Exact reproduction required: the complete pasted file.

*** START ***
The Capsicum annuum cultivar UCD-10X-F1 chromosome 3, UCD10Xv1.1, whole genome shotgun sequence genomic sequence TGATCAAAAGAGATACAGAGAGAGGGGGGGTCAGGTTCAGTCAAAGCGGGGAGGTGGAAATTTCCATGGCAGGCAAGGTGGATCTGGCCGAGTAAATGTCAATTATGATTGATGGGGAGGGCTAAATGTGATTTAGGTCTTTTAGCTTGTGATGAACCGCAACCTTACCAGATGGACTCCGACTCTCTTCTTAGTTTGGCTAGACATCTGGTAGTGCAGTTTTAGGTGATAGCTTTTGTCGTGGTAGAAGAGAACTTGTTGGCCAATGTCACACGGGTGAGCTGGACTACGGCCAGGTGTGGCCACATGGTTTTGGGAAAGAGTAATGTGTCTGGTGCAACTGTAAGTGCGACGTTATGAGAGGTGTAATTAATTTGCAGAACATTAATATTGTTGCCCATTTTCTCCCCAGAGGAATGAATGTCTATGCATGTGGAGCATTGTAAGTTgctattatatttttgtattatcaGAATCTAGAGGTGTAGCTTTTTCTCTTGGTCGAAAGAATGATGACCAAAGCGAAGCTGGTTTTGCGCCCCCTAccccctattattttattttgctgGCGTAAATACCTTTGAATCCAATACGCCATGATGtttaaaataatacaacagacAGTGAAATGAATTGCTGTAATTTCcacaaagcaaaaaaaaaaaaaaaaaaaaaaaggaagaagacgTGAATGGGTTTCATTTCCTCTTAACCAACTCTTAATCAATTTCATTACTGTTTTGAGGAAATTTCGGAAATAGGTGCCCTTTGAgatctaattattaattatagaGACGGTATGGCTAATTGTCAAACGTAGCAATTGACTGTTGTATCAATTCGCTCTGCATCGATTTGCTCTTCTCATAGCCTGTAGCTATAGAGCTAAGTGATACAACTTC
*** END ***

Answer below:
The Capsicum annuum cultivar UCD-10X-F1 chromosome 3, UCD10Xv1.1, whole genome shotgun sequence genomic sequence TGATCAAAAGAGATACAGAGAGAGGGGGGGTCAGGTTCAGTCAAAGCGGGGAGGTGGAAATTTCCATGGCAGGCAAGGTGGATCTGGCCGAGTAAATGTCAATTATGATTGATGGGGAGGGCTAAATGTGATTTAGGTCTTTTAGCTTGTGATGAACCGCAACCTTACCAGATGGACTCCGACTCTCTTCTTAGTTTGGCTAGACATCTGGTAGTGCAGTTTTAGGTGATAGCTTTTGTCGTGGTAGAAGAGAACTTGTTGGCCAATGTCACACGGGTGAGCTGGACTACGGCCAGGTGTGGCCACATGGTTTTGGGAAAGAGTAATGTGTCTGGTGCAACTGTAAGTGCGACGTTATGAGAGGTGTAATTAATTTGCAGAACATTAATATTGTTGCCCATTTTCTCCCCAGAGGAATGAATGTCTATGCATGTGGAGCATTGTAAGTTgctattatatttttgtattatcaGAATCTAGAGGTGTAGCTTTTTCTCTTGGTCGAAAGAATGATGACCAAAGCGAAGCTGGTTTTGCGCCCCCTAccccctattattttattttgctgGCGTAAATACCTTTGAATCCAATACGCCATGATGtttaaaataatacaacagacAGTGAAATGAATTGCTGTAATTTCcacaaagcaaaaaaaaaaaaaaaaaaaaaaaggaagaagacgTGAATGGGTTTCATTTCCTCTTAACCAACTCTTAATCAATTTCATTACTGTTTTGAGGAAATTTCGGAAATAGGTGCCCTTTGAgatctaattattaattatagaGACGGTATGGCTAATTGTCAAACGTAGCAATTGACTGTTGTATCAATTCGCTCTGCATCGATTTGCTCTTCTCATAGCCTGTAGCTATAGAGCTAAGTGATACAACTTC